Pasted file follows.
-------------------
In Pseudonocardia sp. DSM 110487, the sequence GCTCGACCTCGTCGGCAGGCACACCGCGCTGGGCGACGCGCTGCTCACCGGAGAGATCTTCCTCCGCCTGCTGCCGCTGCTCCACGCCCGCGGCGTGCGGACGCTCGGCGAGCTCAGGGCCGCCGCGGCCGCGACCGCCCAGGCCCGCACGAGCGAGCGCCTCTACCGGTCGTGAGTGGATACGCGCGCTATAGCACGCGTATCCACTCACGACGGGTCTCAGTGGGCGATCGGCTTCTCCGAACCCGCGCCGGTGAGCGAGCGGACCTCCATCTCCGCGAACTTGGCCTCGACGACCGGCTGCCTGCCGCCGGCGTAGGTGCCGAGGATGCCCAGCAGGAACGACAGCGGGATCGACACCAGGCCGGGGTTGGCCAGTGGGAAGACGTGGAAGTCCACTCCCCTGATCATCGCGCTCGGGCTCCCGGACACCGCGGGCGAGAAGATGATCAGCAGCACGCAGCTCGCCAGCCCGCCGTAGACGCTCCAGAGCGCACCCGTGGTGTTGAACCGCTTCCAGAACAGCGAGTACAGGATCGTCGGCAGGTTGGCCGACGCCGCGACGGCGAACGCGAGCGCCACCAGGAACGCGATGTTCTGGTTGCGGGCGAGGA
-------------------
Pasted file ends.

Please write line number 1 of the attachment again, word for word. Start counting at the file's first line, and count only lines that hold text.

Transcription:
In Pseudonocardia sp. DSM 110487, the sequence GCTCGACCTCGTCGGCAGGCACACCGCGCTGGGCGACGCGCTGCTCACCGGAGAGATCTTCCTCCGCCTGCTGCCGCTGCTCCACGCCCGCGGCGTGCGGACGCTCGGCGAGCTCAGGGCCGCCGCGGCCGCGACCGCCCAGGCCCGCACGAGCGAGCGCCTCTACCGGTCGTGAGTGGATACGCGCGCTATAGCACGCGTATCCACTCACGACGGGTCTCAGTGGGCGATCGGCTTCTCCGAACCCGCGCCGGTGAGCGAGCGGACCTCCATCTCCGCGAACTTGGCCTCGACGACCGGCTGCCTGCCGCCGGCGTAGGTGCCGAGGATGCCCAGCAGGAACGACAGCGGGATCGACACCAGGCCGGGGTTGGCCAGTGGGAAGACGTGGAAGTCCACTCCCCTGATCATCGCGCTCGGGCTCCCGGACACCGCGGGCGAGAAGATGATCAGCAGCACGCAGCTCGCCAGCCCGCCGTAGACGCTCCAGAGCGCACCCGTGGTGTTGAACCGCTTCCAGAACAGCGAGTACAGGATCGTCGGCAGGTTGGCCGACGCCGCGACGGCGAACGCGAGCGCCACCAGGAACGCGATGTTCTGGTTGCGGGCGAGGA